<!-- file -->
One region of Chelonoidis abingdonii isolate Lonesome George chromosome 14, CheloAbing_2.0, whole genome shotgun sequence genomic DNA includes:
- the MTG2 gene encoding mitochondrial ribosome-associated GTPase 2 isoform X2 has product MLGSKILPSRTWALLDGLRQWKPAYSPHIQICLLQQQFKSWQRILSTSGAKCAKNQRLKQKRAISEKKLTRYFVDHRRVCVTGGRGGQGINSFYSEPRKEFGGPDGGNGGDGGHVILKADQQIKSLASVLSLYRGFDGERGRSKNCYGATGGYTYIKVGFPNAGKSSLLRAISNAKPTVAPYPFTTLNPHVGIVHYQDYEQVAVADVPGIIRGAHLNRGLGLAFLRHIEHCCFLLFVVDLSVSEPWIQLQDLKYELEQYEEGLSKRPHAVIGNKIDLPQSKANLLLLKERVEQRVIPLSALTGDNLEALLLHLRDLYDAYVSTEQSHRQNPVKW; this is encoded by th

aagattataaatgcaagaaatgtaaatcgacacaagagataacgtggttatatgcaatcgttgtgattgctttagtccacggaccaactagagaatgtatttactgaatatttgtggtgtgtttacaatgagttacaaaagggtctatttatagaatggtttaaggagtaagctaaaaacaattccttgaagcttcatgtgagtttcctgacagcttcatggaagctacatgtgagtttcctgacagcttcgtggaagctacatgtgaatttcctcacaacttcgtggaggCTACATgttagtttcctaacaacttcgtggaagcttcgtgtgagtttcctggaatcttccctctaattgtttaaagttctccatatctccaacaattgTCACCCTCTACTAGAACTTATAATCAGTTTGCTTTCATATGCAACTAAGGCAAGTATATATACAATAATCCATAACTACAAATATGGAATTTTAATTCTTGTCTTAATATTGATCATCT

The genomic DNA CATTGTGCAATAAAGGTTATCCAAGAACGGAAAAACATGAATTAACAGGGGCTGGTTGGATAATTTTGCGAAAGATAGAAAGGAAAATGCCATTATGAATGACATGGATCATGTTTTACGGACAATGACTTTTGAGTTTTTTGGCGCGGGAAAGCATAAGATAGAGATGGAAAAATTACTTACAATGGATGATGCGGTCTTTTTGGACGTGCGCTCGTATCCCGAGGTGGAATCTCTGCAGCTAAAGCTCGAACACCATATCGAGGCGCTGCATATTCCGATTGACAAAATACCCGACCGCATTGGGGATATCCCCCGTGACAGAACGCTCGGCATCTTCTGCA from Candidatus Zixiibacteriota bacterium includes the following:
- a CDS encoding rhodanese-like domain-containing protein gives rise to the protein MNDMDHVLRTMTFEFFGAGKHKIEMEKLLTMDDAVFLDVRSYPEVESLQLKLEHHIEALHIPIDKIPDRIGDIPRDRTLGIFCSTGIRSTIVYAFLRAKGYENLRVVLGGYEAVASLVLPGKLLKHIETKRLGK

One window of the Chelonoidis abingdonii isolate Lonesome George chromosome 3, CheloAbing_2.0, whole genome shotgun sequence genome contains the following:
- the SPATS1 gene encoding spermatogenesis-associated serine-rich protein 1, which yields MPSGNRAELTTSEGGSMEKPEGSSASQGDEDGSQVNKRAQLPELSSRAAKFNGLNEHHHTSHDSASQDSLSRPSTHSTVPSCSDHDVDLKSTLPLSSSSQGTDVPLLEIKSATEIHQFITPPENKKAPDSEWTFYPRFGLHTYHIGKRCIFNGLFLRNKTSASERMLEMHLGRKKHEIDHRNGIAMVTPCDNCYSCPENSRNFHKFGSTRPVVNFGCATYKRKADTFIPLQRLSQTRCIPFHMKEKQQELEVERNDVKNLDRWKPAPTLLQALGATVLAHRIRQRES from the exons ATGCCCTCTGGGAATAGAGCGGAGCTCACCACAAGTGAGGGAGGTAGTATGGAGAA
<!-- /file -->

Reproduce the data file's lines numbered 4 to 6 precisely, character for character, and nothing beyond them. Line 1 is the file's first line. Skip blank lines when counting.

The genomic DNA CATTGTGCAATAAAGGTTATCCAAGAACGGAAAAACATGAATTAACAGGGGCTGGTTGGATAATTTTGCGAAAGATAGAAAGGAAAATGCCATTATGAATGACATGGATCATGTTTTACGGACAATGACTTTTGAGTTTTTTGGCGCGGGAAAGCATAAGATAGAGATGGAAAAATTACTTACAATGGATGATGCGGTCTTTTTGGACGTGCGCTCGTATCCCGAGGTGGAATCTCTGCAGCTAAAGCTCGAACACCATATCGAGGCGCTGCATATTCCGATTGACAAAATACCCGACCGCATTGGGGATATCCCCCGTGACAGAACGCTCGGCATCTTCTGCA from Candidatus Zixiibacteriota bacterium includes the following:
- a CDS encoding rhodanese-like domain-containing protein gives rise to the protein MNDMDHVLRTMTFEFFGAGKHKIEMEKLLTMDDAVFLDVRSYPEVESLQLKLEHHIEALHIPIDKIPDRIGDIPRDRTLGIFCSTGIRSTIVYAFLRAKGYENLRVVLGGYEAVASLVLPGKLLKHIETKRLGK

One window of the Chelonoidis abingdonii isolate Lonesome George chromosome 3, CheloAbing_2.0, whole genome shotgun sequence genome contains the following: